EU, without Britain, moves towards fiscal deal
By Gilbert Reilhac
STRASBOURG, France (Reuters) - Up to 26 European Union countries will finalize a pact to enforce budget discipline more strictly in the euro zone by March, a top official said on Tuesday, as the bloc tries to move quickly to rebuild confidence but without Britain's backing.
European Council President Herman Van Rompuy expressed disappointment that Britain had shunned an agreement reached at an EU summit last week to pursue fiscal integration as part of efforts to tackle the debt crisis, but made clear the door would remain open for London.
"They recognize the euro is a common good," Van Rompuy said in a speech to the European Parliament in Strasbourg, commenting on those in the agreement. "Then, early March at the latest, this fiscal compact treaty will be signed."
The 'fiscal compact' is meant to allow closer scrutiny of countries' spending to stop a similar debt crisis recurring and potentially making it more palatable for the European Central Bank to step up its purchases of distressed euro zone debt to hold down borrowing costs.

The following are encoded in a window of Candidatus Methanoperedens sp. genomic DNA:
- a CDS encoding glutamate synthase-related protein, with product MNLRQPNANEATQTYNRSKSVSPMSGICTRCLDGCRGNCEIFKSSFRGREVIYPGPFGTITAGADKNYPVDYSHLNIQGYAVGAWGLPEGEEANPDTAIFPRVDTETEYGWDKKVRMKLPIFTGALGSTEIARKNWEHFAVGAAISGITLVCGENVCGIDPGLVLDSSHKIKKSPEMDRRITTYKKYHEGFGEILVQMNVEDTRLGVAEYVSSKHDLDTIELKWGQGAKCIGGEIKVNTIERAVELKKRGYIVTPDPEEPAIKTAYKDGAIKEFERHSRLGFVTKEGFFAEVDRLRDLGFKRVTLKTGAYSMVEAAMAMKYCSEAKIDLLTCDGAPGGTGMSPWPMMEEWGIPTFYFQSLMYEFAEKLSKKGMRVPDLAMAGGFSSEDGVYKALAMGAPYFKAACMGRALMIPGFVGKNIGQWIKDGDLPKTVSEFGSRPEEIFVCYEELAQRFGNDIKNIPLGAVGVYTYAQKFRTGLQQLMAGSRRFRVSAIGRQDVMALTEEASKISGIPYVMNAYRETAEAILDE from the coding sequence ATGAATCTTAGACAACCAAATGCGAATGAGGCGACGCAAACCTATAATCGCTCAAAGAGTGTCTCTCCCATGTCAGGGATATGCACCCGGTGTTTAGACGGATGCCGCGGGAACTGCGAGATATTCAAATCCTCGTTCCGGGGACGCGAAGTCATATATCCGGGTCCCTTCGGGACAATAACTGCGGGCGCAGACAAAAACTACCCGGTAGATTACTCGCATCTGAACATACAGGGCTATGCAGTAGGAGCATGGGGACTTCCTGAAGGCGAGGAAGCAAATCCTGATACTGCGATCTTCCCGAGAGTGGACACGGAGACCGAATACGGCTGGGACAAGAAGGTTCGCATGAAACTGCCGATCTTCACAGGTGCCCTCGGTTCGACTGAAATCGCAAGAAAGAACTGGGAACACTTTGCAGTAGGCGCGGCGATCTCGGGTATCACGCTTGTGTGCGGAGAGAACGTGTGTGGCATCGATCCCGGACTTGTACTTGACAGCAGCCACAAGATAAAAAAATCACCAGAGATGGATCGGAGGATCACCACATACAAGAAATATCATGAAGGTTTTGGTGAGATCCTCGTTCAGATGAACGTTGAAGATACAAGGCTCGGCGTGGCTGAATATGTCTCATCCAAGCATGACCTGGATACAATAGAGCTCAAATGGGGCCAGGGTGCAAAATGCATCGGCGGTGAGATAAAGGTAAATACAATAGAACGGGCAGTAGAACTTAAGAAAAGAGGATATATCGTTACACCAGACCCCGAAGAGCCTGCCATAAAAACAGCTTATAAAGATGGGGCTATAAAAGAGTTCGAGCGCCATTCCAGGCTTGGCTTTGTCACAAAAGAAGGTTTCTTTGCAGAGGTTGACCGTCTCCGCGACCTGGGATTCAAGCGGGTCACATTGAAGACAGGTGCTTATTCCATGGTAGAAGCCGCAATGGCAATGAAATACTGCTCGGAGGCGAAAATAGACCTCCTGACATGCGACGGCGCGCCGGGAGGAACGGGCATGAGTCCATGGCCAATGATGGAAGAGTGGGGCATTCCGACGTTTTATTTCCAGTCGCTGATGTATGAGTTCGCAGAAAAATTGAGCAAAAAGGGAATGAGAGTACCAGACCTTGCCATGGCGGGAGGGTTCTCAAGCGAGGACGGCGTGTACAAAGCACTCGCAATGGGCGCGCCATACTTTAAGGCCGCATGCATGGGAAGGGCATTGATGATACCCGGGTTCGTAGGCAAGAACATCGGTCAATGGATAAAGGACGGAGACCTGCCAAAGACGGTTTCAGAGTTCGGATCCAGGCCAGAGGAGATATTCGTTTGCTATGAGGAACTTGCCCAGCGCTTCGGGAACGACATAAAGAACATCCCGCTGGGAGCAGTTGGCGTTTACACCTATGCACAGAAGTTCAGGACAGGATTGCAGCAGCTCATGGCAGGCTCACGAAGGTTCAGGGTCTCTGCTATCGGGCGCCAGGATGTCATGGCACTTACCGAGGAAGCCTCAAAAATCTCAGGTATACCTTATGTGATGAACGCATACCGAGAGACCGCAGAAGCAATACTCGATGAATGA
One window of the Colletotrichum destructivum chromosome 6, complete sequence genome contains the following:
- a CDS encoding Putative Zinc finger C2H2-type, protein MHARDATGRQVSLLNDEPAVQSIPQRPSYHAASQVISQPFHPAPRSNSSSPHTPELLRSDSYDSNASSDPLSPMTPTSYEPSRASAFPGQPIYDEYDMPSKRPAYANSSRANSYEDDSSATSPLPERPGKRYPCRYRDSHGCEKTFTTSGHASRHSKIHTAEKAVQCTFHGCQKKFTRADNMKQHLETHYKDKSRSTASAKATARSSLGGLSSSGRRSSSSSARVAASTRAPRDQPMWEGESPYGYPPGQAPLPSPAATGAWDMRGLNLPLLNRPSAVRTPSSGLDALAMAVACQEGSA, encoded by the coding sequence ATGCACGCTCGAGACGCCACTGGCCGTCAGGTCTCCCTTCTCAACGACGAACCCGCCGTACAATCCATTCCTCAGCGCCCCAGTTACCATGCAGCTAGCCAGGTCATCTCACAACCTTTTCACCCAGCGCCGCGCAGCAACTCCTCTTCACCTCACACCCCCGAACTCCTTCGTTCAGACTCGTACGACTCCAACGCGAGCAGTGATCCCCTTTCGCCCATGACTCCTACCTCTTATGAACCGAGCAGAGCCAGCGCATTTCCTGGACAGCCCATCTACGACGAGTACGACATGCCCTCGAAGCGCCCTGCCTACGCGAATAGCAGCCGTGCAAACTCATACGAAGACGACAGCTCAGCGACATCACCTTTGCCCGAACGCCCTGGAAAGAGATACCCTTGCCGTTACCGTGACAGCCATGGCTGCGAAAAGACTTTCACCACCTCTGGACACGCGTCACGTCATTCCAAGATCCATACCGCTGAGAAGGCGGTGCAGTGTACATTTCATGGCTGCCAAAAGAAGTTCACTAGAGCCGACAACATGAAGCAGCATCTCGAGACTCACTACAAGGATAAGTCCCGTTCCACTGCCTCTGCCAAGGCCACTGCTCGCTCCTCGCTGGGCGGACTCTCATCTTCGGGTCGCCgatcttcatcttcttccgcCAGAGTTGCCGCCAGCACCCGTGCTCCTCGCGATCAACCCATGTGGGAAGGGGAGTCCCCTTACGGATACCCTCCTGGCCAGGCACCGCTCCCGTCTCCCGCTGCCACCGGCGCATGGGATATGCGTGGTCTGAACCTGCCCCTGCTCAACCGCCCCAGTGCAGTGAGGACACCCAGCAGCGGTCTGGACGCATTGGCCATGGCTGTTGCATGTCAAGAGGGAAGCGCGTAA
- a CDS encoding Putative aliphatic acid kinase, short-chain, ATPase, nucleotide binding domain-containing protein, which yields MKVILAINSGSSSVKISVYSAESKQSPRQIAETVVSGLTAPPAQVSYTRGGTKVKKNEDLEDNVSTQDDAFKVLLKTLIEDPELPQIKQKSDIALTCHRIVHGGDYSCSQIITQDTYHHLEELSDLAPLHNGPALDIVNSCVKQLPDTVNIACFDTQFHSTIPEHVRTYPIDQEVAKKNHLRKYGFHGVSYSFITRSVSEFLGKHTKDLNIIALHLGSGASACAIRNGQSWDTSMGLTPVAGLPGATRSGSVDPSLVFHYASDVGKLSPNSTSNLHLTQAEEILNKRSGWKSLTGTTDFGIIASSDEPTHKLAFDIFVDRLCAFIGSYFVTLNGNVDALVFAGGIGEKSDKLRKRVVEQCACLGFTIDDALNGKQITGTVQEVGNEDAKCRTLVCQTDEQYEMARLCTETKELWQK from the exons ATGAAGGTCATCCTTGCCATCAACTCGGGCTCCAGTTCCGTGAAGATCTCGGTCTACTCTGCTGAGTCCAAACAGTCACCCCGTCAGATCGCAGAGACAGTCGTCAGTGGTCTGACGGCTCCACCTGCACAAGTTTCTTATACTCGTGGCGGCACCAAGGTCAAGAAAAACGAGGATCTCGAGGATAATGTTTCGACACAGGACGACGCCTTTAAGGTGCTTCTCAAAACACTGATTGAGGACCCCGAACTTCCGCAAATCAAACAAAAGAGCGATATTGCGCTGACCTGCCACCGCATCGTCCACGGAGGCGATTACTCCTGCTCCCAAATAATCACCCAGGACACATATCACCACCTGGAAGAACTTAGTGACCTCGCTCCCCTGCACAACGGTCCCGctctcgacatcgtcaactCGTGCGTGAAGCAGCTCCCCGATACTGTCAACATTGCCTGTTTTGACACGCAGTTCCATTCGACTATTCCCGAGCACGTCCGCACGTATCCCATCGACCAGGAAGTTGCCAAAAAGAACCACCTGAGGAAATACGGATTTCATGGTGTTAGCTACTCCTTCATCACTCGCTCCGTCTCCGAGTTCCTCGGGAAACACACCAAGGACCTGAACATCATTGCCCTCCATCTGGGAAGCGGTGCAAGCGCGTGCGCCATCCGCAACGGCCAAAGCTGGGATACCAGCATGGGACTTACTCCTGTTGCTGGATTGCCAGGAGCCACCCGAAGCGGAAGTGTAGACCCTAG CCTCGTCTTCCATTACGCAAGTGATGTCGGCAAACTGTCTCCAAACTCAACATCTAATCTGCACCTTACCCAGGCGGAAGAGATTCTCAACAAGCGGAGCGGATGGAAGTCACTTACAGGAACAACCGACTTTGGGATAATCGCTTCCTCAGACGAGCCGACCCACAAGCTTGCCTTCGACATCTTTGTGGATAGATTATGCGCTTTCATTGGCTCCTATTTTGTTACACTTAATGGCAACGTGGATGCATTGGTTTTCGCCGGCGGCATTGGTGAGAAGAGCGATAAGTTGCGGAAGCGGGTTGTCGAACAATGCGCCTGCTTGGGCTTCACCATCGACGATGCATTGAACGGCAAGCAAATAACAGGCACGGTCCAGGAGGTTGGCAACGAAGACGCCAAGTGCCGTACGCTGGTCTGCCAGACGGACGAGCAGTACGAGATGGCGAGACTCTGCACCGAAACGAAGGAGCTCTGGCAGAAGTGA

The euro fell to an 11-month low around 1.3060 at 1600 GMT on Tuesday after German Chancellor Angela Merkel was quoted as telling a closed-door meeting of her conservative lawmakers she rejected any suggestion of raising the ceiling on Europe's future bailout fund, according to participants.
"Any hope of more money that is stifled triggers such a strong market reaction at the moment," a Frankfurt stock exchange trader said.
Merkel was responding to Van Rompuy's comment in parliament that a review of whether the 500 billion euro limit on the planned European Stability Mechanism was adequate would be completed in March.
Britain refused to agree to changes to the EU's fundamental law, the Lisbon treaty, to push tougher budget rules in the euro zone after it was unable to win a veto to protect its financial services industry against laws from Brussels. Continued...